Although the Utah Jazz could use an improvement at the shooting guard position, they may be hard-pressed to find the answer via free agency.
About a week ago, I wrote about how the Utah Jazz had two main positions that were in dire need of an upgrade this offseason – the power forward spot and the shooting guard spot – but when push came to shove, I ultimately indicated that shooting guard was a higher priority.
I alluded to the hope that Derrick Favors will be able to round back into form and solve at least some of the power forward issues, but that I don’t believe that Rodney Hood or Joe Ingles were reliable enough answers at the two-guard spot.
Thus it would stand to reason that the Utah Jazz may want to seek out a shooting guard in free agency to help in that regard. Unfortunately, despite the fact that there is a rather large and appealing overall free agent class this summer, the shooting guard position happens to be a little thin.
In the tweet below from Bleacher Report’s Andy Bailey, you can get a good idea of what I mean. The chart separates players out by position then organizes them by box plus-minus, therefore ordering them loosely by the value they could hypothetically add to a team:
I hate to say it, but, even though Manu Ginobili is a legend, if a 39-year-old who could very well be on the verge of retirement is the best available free agent shooting guard, then that tells you right there how troubling the two-guard options are. Of course, box plus-minus isn’t necessarily an end-all stat and there’s a few other guys on there who could be impactful, but none that I would consider mind-blowing by any means.
Going down the list, Dwyane Wade is aging and is an unrealistic fit in Utah. Kentavious Caldwell-Pope is actually a guy I’d quite like on the Jazz, but it’s looking likely that the Pistons will match any offers on him and honestly in a lot of ways he’d be redundant with Rodney Hood.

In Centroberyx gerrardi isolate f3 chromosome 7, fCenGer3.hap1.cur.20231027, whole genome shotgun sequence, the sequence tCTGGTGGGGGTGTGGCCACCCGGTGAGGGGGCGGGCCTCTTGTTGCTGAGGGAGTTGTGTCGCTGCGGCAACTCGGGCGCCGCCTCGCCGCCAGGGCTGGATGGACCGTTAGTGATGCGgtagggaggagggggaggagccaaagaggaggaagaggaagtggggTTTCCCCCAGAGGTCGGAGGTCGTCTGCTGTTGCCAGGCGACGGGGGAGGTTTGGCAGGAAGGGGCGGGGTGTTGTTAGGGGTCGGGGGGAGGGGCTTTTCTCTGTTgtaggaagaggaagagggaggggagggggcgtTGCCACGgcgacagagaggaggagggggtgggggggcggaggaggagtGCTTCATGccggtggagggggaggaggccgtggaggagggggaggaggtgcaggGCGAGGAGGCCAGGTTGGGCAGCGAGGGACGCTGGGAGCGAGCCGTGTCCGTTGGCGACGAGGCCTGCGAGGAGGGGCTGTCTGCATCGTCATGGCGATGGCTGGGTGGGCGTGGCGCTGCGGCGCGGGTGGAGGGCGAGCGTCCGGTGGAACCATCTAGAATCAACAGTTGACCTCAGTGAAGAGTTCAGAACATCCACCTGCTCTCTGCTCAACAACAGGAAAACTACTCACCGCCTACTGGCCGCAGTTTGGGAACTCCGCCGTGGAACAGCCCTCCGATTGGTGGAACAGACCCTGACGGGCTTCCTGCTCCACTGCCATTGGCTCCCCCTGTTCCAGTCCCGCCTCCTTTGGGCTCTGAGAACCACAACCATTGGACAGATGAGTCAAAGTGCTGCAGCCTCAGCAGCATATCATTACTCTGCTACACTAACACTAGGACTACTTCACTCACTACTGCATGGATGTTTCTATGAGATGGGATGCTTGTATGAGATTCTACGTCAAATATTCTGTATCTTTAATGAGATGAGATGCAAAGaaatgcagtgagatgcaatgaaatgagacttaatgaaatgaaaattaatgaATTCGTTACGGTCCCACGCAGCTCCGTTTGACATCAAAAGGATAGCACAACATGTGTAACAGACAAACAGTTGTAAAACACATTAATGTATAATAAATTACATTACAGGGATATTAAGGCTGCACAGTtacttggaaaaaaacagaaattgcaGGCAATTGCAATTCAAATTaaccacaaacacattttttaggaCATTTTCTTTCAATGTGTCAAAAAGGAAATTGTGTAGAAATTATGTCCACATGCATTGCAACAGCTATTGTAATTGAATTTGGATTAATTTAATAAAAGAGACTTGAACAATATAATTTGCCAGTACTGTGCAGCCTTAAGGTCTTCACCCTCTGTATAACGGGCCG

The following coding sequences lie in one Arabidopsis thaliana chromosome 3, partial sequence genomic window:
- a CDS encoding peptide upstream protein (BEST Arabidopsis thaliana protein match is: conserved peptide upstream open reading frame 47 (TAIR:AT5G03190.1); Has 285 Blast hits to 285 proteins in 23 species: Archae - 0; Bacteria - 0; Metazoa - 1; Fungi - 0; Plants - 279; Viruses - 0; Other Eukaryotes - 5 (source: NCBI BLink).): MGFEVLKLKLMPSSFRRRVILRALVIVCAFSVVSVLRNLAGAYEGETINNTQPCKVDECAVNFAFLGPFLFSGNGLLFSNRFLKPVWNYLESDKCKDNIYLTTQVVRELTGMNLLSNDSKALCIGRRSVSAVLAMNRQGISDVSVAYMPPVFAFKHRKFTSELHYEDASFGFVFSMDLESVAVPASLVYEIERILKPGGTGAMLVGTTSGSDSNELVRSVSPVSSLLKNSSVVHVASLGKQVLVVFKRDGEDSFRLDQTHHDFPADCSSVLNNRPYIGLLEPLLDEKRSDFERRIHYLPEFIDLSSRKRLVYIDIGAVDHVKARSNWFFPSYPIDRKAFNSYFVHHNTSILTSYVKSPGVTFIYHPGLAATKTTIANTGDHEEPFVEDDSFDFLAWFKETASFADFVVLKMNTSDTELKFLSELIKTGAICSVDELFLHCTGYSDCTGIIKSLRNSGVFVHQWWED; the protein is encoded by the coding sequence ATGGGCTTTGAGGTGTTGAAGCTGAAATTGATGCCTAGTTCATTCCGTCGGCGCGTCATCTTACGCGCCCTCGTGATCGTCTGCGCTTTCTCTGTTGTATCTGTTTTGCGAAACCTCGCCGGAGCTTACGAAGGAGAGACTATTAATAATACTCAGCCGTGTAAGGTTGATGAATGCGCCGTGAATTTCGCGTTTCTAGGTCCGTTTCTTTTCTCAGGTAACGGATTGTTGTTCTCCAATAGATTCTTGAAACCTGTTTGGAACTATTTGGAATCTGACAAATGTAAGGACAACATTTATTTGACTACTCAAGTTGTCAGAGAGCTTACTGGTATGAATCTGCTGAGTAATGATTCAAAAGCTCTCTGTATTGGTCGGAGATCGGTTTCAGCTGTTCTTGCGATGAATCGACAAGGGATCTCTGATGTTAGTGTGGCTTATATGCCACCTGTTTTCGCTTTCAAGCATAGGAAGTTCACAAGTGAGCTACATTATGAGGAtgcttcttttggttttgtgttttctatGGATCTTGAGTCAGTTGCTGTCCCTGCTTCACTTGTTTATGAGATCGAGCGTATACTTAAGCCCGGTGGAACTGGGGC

Furthermore, Tony Allen will likely be back with the Memphis Grizzlies, Reggie Bullock wouldn’t make much of an impact, J.J. Redick will probably be overpaid and Andre Roberson is a great defender but absolutely atrocious offensively. After all those players, that brings us to Kyle Korver, who I actually touched on yesterday and is my favorite fit of the bunch.
Not only was Korver a fan favorite as a Jazzman, but his three-point shooting which would add some much-needed offensive firepower and stretch the floor for Utah would be extremely helpful. Not to mention, given that Korver is getting up there in age, the Jazz could potentially add him at a rather affordable rate. Unfortunately, while Korver would make for a nice veteran addition, he wouldn’t necessarily be exactly the kind of game-changer the Jazz might be looking for.
After him, the only other guy on the list that makes sense and is somewhat appealing to me is Tim Hardaway, Jr. However, given his youth, upside and status as a restricted free agent, there’s a decent chance that he will likely either remain with the Atlanta Hawks or end up being offered more than Utah would want to give him.
Therefore, although it would be nice to see Utah truly fortify the shooting guard spot, outside of potentially adding some depth in Kyle Korver, there’s not a lot of great options there for adding a free agent that will have a major impact.
Nevertheless, if the Jazz are able to orchestrate a trade, get better in another area to counterbalance the shooting guard woes or perhaps if Rodney Hood can take a major jump this offseason, they may find themselves able to cope despite limited free agent options at the two-spot. Regardless of what happens, I’m confident that Jazz brass knows exactly where they need to make adjustments this offseason and I expect the patch-ups to be more than proficient.
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Even though the Jazz have some tough decisions to make this summer, I’m excited to see how the 2017-18 roster is rounded out.